Esther rode the elevator from the lobby up to the fifth floor, feeling the light tug of inexplicable loss. The day was blue and bright, her mood level — and yet the moment she saw the light signaling arrival on the fifth floor, she could feel a small part of her die.
Until her 29th birthday, she had lived with a debilitating fear of sunlight. Dr. Marya Wiggins, her analyst, whom Esther had been seeing since her 19th birthday, explained that it had to do with her mother’s early death, the warmth of the shining sun reminding her of a life she refused; a life of which she felt unworthy. This prosaic explanation for her paralysis did little to relieve the sense of terror that would envelop her as she’d walk outside, or sit near a window, or, some mornings, simply open her eyes to the promise of a new day.
Though she’d long outgrown that particular oppression, on this morning she had just finished a long writing project, the completion of which left her feeling, as endings often do, weighted down by emptiness.
The walls and carpet appeared aggressively in neon orange. She walked through a hallway filled with Eames chairs, a design innovation implemented along with the paper’s rebranding in the early aughts, until she came to her shared, windowless office.
Shared is perhaps an elevation of the situation here. The writers in the room came and went irregularly; Esther didn’t know the names of the others. They didn’t know her name.
Occasionally, one or another offered a smile or small talk surrounding work, life, job insecurity; but mostly they all pretended the others did not exist. Each sat at a desk, stared into a screen, with his or her back to the many others at a desk, staring into a screen. Sometimes Esther walked out of the room into a hall. From the fifth floor she could see falling objects, plastic bags floating as in dance, carried by wind.
Only later would she attribute the creep of vague horror to vestiges of memory linked to fifth floors, to the opening and shutting of elevators, to Charles Demuth’s The Figure 5 in Gold. Only later did Esther realize that working on that fifth floor was linked in her subconscious to a certain painting, a poster reprint of which hung over the molded Eames chairs, which the office’s location required she pass each morning.
On this particular morning, as she logged onto the server’s hard drive, Esther inadvertently came upon the first line of a post she had written for her column at AltX:
Someone began a flirtation with me last fall for reasons that I realized at the time were purely professional but I was vulnerable.
Esther deleted the line before posting, or thought she had, though the draft remained on the server’s hard drive; this moment of self censorship, she explained later to Marya, echoed her inability to write My Fucked Up Twenties, the memoir she’d begun writing when she knew Harold, but still hadn’t completed; the book she began not-writing in the nineties.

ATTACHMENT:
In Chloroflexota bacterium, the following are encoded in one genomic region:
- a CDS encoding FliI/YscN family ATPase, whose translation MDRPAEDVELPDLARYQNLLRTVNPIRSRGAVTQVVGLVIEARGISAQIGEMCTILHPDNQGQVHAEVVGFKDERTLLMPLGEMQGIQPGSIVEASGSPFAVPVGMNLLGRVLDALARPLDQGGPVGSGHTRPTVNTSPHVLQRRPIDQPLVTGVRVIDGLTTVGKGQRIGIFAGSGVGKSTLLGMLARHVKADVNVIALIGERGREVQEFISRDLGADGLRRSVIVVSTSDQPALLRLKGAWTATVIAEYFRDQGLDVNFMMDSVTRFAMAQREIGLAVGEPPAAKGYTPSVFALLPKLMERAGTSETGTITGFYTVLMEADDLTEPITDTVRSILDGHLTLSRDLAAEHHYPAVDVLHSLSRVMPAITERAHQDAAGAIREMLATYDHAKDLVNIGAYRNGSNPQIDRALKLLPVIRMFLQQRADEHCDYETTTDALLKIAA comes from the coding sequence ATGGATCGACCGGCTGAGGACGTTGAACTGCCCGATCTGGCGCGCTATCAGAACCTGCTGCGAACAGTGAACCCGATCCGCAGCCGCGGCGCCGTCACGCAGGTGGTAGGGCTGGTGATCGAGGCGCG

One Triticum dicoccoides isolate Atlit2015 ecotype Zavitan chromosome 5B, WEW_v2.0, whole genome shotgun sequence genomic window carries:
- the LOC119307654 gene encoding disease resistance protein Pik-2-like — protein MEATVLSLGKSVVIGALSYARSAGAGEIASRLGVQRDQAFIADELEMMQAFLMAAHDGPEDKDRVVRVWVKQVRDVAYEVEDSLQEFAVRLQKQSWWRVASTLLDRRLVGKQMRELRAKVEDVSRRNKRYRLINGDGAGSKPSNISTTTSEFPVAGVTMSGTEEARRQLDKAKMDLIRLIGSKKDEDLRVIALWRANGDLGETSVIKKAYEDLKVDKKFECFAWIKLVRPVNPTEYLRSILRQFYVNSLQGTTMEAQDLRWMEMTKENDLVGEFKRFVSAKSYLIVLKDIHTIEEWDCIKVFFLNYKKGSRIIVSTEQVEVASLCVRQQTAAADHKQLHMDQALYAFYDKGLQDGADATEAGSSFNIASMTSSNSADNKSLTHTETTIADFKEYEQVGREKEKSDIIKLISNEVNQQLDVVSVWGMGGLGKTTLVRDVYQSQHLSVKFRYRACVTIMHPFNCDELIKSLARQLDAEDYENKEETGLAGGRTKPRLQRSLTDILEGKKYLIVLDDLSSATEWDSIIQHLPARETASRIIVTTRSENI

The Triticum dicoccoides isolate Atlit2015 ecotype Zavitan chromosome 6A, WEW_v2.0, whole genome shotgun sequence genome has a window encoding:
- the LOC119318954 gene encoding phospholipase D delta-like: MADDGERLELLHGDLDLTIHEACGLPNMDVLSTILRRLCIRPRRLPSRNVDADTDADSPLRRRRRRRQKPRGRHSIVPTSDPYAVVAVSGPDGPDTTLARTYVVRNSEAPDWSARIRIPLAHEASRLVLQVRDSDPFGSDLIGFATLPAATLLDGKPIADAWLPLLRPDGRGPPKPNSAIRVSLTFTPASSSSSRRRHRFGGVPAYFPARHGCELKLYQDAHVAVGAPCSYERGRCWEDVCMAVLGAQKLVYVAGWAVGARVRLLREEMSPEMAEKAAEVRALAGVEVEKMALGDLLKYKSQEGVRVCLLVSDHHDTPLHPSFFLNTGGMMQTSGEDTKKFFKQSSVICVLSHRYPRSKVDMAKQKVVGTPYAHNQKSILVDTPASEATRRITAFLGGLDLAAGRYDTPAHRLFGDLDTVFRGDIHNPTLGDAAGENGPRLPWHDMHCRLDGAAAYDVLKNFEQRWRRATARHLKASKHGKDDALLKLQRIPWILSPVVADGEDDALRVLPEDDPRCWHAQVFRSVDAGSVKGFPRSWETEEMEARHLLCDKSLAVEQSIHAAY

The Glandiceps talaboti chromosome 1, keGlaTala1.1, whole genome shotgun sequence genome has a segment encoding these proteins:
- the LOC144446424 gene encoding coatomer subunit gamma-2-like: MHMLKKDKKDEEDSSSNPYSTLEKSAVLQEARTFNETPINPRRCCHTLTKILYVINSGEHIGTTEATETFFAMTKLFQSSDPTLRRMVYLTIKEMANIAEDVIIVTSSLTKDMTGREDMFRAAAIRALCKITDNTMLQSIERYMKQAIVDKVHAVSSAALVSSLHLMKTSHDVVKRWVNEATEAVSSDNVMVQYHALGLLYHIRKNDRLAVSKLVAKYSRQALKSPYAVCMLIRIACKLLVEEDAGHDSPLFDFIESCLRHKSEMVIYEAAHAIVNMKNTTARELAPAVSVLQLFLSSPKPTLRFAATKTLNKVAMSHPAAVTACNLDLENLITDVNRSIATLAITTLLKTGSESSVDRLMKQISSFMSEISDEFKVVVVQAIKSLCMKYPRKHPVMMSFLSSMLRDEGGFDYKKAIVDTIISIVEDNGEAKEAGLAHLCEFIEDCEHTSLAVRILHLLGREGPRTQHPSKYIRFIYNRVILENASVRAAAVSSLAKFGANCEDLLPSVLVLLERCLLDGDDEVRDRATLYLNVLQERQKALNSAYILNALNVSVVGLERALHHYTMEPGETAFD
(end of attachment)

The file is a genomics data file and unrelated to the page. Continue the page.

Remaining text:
It was an error. I took two tests. My doctor told me that the feeling — that I did not want to be pregnant — was not a real feeling; it was the Voice of Depression talking, she said.
What is real? I wished to ask the doctor. How does one know what is real?
What she discovered: it is easy to write confessional prose on an internet blog. She had no idea. Or, at least, it is easy when you have been given a pseudonym. Before this, Esther had been employed part time at the paper (this when it still existed in print) as Lifestyle Editor, which meant she spent lots of time posting pictures of celebrities and writing various gossip below, most having to do with who did or did not get plastic surgery. She was paid 17K a year before taxes for this, until she was laid off — not enough to live on, so she kept her gig with Hands On Stanzas, teaching poetry to fourth graders at Our Lady of Perpetual Sorrows, a job she’d held since college. This year — Esther told herself every year — will be my last.
It turned out that every actress she admired as a girl had been ruined not by age, but by surgery — Esther nearly cried when she had to post pictures of Meg Ryan (whom she’d adored in When Harry Met Sally) or Melanie Griffith (Working Girl). It sickened her that she’d used her degree in Women’s Studies to participate in a system that blamed these women, whom Esther viewed as victims, for their own vanity and complicity, albeit pathetic. On the same day that Cameron Diaz, turning forty, noted morbidly that, as she put it, “the only alternative” to getting older was “death,” Esther’s editor sent a report lifted from a competitor gossip blog — of a comment Sharon Stone had made about Meryl Streep (who had seemingly foregone all surgical intervention) — that she (Streep), in this “aesthetic” choice, looked like “an unmade bed” — a quote Esther posted, but only after affirming in editorial notes (below Streep’s picture) all the ways she admired and still wished very much to sleep in Streep’s bed, unmade or not; her boss found her crying later, her head a lump in an elbow, a loose ponytail falling over and down onto the keyboard; he asked if Esther might like to be involved with a new “experimental” column, as he described it.
The column was to be on the newish blog (which was where the paper was headed, toward online-only content, he explained) and written by a young woman; she was no longer exactly young, but her alter ego would be; she suggested the name Esther Higgenbottom as alias, and the blog’s title My Fucked Up Twenties, which was the name of her unpublished memoir.
Unwritten, it is perhaps more accurately described, but more on that later.
Though she believed that many readers knew she was the author of MFUT (as it came to be known), few said anything about it and so the construct made it impossible for, say, her mother-in-law to make the link.
Suzanne Scanlon is the author of Promising Young Women (2012) and Her Thirty Seventh Year, An Index (2015). She lives in Chicago.